We know all too well the many different phases a relationship goes through. There’s the courting phase, then the dating phase, followed by the honeymoon phase, and then (what most people assume) a period of stagnation. However, like life, humans are in a constant state of change and this leaves little room for stagnation in relationships.
In many healthy relationships, couples fall on the same page in terms of life plans and their individual growth strengthens the relationship. It’s a beautiful thing when couples can encourage positive growth in one another that fortifies their union. Strong unions are like vines that have become intertwined so as to be strong enough to support the fruit they bear.
Though, in far too many instances the individual growth of a partner doesn’t always result in positive growth for the relationship. In fact, one of the many reasons couples break up is that their unions were formed on a weak foundation of hoping for change.
Sometimes we assume that we’ll rub off on our partners, that our behaviors will influence them in a manor more favorable to us. As if by being in closer proximity will convince our partners that our way is superior to their own ideas. We think we can set an example for them to follow, but rarely does it ever work.
Relationships are always adjusting to life developments, but sometimes our partners aren’t on board with the idea of change. You become part of your partner’s comfort zone and adjustments to anyone’s comfort can be expected to be met with resistance.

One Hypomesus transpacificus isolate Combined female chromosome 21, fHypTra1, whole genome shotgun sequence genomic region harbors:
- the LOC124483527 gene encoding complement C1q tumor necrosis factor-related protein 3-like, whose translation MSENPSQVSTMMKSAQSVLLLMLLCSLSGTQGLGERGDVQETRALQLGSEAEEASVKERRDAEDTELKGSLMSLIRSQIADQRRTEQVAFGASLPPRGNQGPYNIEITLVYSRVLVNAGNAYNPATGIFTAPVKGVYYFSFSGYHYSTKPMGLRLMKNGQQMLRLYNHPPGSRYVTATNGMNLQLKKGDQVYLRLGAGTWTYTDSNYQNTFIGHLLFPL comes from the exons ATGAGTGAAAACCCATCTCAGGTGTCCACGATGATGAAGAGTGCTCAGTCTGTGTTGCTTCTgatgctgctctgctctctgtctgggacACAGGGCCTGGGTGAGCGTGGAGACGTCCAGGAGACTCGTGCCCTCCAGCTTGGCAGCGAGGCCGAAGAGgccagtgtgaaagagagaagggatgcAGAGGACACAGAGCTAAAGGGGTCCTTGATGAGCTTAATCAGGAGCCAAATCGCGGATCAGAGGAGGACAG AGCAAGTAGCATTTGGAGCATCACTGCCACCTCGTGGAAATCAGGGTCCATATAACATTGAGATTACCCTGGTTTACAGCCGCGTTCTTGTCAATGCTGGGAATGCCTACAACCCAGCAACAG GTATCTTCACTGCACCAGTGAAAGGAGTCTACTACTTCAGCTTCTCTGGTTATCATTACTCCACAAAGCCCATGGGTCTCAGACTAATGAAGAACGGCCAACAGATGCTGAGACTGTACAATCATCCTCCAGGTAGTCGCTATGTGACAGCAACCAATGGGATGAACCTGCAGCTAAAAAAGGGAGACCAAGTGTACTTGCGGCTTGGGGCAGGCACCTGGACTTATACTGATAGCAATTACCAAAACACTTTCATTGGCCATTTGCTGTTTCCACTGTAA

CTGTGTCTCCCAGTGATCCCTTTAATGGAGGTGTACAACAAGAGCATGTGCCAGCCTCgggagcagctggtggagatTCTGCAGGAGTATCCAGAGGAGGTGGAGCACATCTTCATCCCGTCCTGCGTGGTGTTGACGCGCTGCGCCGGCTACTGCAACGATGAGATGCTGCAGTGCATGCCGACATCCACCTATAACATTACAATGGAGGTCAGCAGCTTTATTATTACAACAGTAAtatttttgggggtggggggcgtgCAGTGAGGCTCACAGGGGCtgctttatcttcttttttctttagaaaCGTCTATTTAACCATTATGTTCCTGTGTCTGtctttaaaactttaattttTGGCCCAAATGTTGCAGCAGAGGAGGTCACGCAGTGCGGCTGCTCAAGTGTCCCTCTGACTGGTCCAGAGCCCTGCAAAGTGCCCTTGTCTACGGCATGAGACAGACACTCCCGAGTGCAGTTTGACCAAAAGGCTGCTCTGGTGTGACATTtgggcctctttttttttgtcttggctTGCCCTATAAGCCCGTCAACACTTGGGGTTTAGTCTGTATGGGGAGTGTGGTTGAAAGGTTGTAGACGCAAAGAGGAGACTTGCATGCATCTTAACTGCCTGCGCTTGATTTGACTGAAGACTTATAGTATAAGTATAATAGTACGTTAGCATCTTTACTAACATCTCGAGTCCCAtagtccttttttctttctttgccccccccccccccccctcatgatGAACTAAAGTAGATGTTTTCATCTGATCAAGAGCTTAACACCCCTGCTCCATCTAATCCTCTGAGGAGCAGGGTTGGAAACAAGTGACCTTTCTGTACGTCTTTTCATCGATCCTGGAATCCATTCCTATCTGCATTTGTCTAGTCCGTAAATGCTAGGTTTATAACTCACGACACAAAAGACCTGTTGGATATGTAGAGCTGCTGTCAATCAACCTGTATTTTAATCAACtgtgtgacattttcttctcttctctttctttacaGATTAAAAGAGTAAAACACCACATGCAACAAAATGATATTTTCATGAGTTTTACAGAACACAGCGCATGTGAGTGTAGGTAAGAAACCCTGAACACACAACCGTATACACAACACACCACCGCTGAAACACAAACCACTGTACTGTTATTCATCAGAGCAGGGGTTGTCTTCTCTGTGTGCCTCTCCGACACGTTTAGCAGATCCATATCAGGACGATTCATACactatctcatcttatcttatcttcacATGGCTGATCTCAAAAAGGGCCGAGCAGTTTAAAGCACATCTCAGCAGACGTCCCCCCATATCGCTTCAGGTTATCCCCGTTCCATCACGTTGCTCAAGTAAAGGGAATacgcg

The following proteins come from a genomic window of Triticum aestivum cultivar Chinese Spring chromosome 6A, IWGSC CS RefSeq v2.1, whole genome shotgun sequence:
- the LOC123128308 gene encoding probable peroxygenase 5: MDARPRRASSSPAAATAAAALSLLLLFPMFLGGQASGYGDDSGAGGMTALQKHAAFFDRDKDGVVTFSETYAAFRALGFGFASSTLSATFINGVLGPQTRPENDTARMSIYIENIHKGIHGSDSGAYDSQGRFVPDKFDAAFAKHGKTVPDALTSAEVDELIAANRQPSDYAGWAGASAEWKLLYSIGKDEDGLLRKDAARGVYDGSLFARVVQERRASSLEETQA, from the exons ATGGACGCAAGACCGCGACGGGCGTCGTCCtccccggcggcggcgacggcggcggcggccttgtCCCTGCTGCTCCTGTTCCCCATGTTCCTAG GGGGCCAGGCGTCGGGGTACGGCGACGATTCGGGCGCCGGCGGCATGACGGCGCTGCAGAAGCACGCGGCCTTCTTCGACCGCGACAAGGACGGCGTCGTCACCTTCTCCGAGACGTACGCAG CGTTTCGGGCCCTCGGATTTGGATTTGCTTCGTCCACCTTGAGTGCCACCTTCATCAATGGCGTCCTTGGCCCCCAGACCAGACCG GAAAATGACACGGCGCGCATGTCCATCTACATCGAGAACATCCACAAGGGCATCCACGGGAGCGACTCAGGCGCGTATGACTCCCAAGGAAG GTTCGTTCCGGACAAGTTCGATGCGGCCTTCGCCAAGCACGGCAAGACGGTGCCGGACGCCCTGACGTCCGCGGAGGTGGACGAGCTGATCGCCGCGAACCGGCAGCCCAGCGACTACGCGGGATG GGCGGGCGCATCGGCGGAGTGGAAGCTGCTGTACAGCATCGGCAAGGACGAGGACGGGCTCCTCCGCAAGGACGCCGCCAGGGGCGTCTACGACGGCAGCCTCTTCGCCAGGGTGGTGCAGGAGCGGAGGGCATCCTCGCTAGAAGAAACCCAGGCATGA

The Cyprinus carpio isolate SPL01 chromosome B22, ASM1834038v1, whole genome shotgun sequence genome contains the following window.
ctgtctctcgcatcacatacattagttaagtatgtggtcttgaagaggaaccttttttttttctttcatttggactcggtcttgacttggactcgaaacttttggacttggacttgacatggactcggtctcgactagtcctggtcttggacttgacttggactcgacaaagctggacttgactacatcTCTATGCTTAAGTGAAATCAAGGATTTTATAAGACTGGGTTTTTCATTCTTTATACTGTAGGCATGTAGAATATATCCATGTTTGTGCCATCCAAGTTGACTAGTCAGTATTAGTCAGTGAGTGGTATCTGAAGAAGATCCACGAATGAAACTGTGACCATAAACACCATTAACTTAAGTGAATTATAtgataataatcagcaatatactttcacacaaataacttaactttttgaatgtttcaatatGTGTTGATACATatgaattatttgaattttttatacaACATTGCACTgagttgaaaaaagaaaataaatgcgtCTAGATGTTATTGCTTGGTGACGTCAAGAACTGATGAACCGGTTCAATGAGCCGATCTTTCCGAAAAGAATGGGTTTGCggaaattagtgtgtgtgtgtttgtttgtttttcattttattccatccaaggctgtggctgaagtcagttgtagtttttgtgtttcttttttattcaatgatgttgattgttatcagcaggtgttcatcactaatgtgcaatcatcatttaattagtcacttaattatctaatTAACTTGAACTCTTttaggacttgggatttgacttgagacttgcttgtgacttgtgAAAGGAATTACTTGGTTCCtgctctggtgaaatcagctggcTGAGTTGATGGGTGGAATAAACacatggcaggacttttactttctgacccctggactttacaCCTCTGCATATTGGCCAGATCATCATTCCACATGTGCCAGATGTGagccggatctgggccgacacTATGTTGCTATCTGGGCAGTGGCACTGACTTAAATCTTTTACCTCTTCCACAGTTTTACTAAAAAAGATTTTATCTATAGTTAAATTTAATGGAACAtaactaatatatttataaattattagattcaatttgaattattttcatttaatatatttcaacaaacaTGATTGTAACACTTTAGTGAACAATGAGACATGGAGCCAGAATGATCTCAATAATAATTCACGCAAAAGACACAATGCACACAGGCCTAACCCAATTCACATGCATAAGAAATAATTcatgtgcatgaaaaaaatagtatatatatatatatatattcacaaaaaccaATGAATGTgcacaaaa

However, it’s one thing for a partner to have qualms about you taking on poor habits, but another when they become uneasy about you maximizing the benefits from nurturing your potential. If you have a man who is uncomfortable with you becoming a better version of yourself, it is likely he fears another guy will come along with the lifestyle that matches your new energy.
Relationships never stagnate, they are constantly developing. Whether that development is a positive or negative is dependent upon how compatible two people are in nature. I always recommend that a woman at least discuss with her man her higher aspirations and be sure he is on the same path. If he isn’t on board with seeing you nurture not only your potential, but his own, then it’s time to move on to the next one.
If you find that your growth and changes are creating tension in your relationship, you’re only sacrificing your character development for someone else’s comfort. In 2020 we’re not doing that, we’re getting what we deserve.
Lilith is a blogger with an emphasis in writing and reflecting upon social agendas that effect black women. When not at her computer writing she is more than likely still at her computer, programming. On the rare occasion that Lilith isn’t at her laptop you can attempt to find her exploring the Chicago food scene or attending workshops in creative writing.